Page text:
After the Covent Garden busking challenge, day 3 of the treasure hunt leads Fern and Josh all over the place. They find themselves in the Greenwich Foot Tunnel, which runs under the River Thames between Cutty Sark Gardens and Island Gardens, on the Isle of Dogs. It is 1,217 feet in length and approx 50 feet deep. Its original purpose was to allow south London residents to get to work in the docks on the Isle of Dogs without having to rely on the ferries and was opened in 1902.
Twin glazed domes sit on either side of the river. Inside is a circular lift, which used to have wooden benches all the way round. I’m not sure if they’re still there, as the lifts were updated in the 90s and I’ve never been there while the lifts have been open in recent years. No lifts means you have to use the stairs. If my daughters and I counted right on our last visit, there are more on one side than there are on the other, but there are more than 300 steps on both sides. The tunnel itself reminds me of some of the tunnels that join various sections of the London Underground, with its uniform white glazed tiles.
Once on the south side of the Thames, Fern and Josh visit the Cutty Sark, a fabulous old tea clipper that has been a popular tourist attraction there for many years. You can walk on the deck and go below to see how the sailors lived. This was a favourite place for my grandmother to take my sister and I when we were small and my favourite, favourite bit was the display of old figureheads that almost completely filled one of the lower decks. There are the traditional type carvings, beautiful women or spirits to guide the ship safely home, but there are also more unusual ones – Florence Nightingale, Prime Minister Benjamin Disraeli and a fox hunter, complete in riding pinks.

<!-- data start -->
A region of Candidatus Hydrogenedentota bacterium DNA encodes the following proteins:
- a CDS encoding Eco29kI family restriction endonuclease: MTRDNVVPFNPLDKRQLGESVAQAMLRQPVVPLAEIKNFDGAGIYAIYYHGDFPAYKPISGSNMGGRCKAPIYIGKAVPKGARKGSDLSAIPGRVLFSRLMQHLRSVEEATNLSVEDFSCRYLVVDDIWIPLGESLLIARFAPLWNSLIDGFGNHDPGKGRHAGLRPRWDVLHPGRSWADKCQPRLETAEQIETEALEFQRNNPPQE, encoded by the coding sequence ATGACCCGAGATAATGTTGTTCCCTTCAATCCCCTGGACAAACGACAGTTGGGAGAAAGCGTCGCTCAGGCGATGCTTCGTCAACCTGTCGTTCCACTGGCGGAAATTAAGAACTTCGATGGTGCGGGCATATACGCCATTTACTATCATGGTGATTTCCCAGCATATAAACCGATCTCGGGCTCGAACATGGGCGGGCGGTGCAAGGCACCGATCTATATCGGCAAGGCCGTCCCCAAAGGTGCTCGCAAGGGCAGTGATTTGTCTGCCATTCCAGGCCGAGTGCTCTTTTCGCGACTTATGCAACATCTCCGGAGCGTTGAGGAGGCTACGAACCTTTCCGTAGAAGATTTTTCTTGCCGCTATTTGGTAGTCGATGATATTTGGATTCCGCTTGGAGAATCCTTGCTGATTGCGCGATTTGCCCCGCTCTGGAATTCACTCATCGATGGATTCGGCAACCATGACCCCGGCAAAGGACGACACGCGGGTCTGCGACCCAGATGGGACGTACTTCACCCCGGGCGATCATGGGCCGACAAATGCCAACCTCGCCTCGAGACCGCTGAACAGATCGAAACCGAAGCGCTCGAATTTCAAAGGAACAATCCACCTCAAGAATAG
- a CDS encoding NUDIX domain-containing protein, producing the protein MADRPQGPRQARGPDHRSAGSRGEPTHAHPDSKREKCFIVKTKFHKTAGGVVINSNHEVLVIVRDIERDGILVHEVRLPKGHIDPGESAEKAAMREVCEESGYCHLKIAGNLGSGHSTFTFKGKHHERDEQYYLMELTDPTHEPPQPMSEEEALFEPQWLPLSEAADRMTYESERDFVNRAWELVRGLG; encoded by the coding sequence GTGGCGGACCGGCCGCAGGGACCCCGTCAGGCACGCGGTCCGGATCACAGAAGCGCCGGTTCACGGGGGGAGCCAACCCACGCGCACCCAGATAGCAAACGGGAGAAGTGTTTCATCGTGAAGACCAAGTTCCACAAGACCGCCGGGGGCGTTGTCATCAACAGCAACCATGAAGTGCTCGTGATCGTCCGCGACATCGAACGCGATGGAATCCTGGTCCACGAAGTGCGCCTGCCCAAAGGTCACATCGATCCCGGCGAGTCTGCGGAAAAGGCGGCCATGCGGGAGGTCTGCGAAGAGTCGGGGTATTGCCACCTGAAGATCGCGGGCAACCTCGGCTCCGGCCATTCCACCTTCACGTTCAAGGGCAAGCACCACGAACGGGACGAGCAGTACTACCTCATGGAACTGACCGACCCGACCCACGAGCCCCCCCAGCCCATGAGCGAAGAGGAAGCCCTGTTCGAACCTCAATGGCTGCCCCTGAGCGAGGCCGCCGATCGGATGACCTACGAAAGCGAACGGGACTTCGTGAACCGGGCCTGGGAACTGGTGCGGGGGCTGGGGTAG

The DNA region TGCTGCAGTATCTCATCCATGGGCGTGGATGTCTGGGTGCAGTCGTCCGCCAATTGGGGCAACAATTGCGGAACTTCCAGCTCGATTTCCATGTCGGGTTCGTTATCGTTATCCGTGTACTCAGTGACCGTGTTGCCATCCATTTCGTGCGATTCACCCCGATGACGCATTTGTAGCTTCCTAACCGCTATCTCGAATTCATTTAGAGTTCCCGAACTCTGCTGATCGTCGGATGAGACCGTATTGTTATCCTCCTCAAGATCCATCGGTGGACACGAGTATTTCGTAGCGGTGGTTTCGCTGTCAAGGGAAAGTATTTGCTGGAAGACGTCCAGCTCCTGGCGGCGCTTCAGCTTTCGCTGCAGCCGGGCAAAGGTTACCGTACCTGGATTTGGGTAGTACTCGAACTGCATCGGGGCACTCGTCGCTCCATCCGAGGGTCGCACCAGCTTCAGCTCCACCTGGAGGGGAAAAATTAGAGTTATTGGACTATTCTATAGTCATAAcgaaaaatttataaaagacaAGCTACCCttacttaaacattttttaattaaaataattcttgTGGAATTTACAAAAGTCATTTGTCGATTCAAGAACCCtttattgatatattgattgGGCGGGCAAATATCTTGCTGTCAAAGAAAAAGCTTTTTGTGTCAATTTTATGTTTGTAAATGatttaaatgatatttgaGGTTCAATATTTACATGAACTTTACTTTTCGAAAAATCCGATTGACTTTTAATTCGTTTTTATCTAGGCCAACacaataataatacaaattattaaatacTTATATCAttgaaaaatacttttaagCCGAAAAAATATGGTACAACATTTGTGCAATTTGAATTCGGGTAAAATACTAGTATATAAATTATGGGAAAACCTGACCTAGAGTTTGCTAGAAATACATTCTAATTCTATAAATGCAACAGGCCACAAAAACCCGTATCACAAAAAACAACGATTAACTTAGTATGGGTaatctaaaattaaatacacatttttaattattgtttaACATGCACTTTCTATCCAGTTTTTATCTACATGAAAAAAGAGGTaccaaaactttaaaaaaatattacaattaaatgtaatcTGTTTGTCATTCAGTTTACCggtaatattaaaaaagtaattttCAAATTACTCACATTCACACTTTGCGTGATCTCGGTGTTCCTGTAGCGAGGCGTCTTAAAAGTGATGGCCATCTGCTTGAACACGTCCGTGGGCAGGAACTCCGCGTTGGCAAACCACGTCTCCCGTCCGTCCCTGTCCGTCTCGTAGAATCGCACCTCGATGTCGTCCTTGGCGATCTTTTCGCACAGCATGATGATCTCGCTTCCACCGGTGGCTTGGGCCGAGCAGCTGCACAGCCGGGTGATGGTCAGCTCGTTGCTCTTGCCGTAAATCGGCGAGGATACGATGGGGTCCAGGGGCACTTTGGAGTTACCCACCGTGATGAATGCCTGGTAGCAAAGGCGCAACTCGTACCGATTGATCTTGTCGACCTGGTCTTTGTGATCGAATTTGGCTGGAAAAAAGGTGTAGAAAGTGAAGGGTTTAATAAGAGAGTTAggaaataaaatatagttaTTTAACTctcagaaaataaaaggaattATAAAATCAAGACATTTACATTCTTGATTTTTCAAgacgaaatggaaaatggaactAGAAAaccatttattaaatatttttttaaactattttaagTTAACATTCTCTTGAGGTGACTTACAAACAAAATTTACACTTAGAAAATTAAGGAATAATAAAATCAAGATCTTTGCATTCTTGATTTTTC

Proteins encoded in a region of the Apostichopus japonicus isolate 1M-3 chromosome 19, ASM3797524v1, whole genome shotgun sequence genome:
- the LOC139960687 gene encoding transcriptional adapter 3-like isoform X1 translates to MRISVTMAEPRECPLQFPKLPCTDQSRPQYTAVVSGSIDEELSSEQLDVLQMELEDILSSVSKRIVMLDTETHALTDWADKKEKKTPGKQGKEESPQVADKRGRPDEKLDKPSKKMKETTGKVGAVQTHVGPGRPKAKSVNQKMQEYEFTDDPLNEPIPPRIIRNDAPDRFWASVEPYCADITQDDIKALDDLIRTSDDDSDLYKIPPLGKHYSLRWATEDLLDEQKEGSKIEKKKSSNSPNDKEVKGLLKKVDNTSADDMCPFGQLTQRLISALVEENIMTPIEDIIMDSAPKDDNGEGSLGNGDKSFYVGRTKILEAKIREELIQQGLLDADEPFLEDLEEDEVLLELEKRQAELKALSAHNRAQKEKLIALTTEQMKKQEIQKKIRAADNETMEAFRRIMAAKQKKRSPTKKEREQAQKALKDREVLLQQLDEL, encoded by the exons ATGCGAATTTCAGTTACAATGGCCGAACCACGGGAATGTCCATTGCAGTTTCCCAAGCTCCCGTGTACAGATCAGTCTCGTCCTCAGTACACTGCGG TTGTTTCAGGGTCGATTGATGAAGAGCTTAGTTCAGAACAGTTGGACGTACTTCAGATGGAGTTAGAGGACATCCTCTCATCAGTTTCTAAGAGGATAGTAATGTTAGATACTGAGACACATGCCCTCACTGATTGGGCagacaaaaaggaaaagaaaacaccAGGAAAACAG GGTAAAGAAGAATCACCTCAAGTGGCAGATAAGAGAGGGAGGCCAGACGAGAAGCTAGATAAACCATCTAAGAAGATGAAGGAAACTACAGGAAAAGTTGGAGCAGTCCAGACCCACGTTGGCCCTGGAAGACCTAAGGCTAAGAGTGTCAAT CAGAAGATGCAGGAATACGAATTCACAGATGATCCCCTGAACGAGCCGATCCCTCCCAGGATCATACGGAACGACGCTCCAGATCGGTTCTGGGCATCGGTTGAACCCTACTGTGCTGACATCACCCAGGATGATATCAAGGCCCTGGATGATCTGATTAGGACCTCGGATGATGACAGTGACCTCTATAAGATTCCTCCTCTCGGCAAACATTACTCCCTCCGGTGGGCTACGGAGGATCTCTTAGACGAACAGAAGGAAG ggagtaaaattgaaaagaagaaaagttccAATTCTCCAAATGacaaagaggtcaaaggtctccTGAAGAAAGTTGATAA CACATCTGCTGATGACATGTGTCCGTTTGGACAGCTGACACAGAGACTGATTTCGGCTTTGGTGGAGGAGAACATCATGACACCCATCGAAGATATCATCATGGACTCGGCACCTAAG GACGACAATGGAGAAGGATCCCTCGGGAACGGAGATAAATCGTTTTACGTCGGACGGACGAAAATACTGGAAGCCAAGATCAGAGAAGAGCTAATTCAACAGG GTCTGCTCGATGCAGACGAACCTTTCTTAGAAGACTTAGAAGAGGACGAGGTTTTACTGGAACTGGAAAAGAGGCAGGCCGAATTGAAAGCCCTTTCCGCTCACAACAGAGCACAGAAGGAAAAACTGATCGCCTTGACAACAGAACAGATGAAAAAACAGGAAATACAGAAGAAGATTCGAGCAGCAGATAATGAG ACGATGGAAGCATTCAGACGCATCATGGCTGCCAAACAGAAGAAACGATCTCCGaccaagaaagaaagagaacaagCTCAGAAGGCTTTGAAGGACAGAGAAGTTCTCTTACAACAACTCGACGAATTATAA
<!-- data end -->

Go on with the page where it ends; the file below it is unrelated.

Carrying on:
While I was writing Saying Yes To The Millionaire, I was horrified to catch an article on the news which showed the beautiful old ship on fire! I was so saddened to think of all those wonderful artefacts – especially the figureheads – going up in flames. I later learned that, because the ship was undergoing renovation, most of the items of historical value had been removed and were elsewhere, but part of the hull and ship’s support system had been damaged. I decided to keep my scenes on the Cutty Sark in the book, because I think it’s a fantastic location, even though, in reality, Fern and Josh would probably not be able to visit the ship in it’s full glory until at least 2010. Although the police originally suspected arson, the cause of the fire has never been confirmed.